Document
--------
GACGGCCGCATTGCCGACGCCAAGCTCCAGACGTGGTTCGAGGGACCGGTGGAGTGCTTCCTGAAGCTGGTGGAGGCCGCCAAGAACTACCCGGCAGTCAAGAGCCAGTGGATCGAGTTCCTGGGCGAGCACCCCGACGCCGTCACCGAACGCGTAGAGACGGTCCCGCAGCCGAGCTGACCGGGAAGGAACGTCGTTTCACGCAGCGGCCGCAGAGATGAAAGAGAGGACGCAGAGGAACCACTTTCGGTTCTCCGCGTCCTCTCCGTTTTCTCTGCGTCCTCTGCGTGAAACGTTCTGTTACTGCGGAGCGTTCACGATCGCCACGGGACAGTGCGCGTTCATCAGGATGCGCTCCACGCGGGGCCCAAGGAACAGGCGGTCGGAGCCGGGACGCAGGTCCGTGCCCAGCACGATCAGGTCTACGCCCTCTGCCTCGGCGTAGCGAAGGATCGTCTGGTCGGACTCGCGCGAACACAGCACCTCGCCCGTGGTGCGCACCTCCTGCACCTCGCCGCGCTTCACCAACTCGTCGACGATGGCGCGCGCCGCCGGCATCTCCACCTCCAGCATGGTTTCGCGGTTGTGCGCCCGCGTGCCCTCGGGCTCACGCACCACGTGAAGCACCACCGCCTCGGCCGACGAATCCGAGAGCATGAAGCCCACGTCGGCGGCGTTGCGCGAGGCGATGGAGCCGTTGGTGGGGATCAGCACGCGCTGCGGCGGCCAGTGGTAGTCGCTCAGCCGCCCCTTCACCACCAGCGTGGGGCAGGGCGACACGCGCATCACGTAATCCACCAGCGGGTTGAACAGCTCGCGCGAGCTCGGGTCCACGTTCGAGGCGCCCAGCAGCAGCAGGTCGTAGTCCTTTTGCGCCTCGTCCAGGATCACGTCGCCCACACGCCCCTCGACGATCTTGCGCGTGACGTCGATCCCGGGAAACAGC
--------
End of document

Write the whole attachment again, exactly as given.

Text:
GACGGCCGCATTGCCGACGCCAAGCTCCAGACGTGGTTCGAGGGACCGGTGGAGTGCTTCCTGAAGCTGGTGGAGGCCGCCAAGAACTACCCGGCAGTCAAGAGCCAGTGGATCGAGTTCCTGGGCGAGCACCCCGACGCCGTCACCGAACGCGTAGAGACGGTCCCGCAGCCGAGCTGACCGGGAAGGAACGTCGTTTCACGCAGCGGCCGCAGAGATGAAAGAGAGGACGCAGAGGAACCACTTTCGGTTCTCCGCGTCCTCTCCGTTTTCTCTGCGTCCTCTGCGTGAAACGTTCTGTTACTGCGGAGCGTTCACGATCGCCACGGGACAGTGCGCGTTCATCAGGATGCGCTCCACGCGGGGCCCAAGGAACAGGCGGTCGGAGCCGGGACGCAGGTCCGTGCCCAGCACGATCAGGTCTACGCCCTCTGCCTCGGCGTAGCGAAGGATCGTCTGGTCGGACTCGCGCGAACACAGCACCTCGCCCGTGGTGCGCACCTCCTGCACCTCGCCGCGCTTCACCAACTCGTCGACGATGGCGCGCGCCGCCGGCATCTCCACCTCCAGCATGGTTTCGCGGTTGTGCGCCCGCGTGCCCTCGGGCTCACGCACCACGTGAAGCACCACCGCCTCGGCCGACGAATCCGAGAGCATGAAGCCCACGTCGGCGGCGTTGCGCGAGGCGATGGAGCCGTTGGTGGGGATCAGCACGCGCTGCGGCGGCCAGTGGTAGTCGCTCAGCCGCCCCTTCACCACCAGCGTGGGGCAGGGCGACACGCGCATCACGTAATCCACCAGCGGGTTGAACAGCTCGCGCGAGCTCGGGTCCACGTTCGAGGCGCCCAGCAGCAGCAGGTCGTAGTCCTTTTGCGCCTCGTCCAGGATCACGTCGCCCACACGCCCCTCGACGATCTTGCGCGTGACGTCGATCCCGGGAAACAGC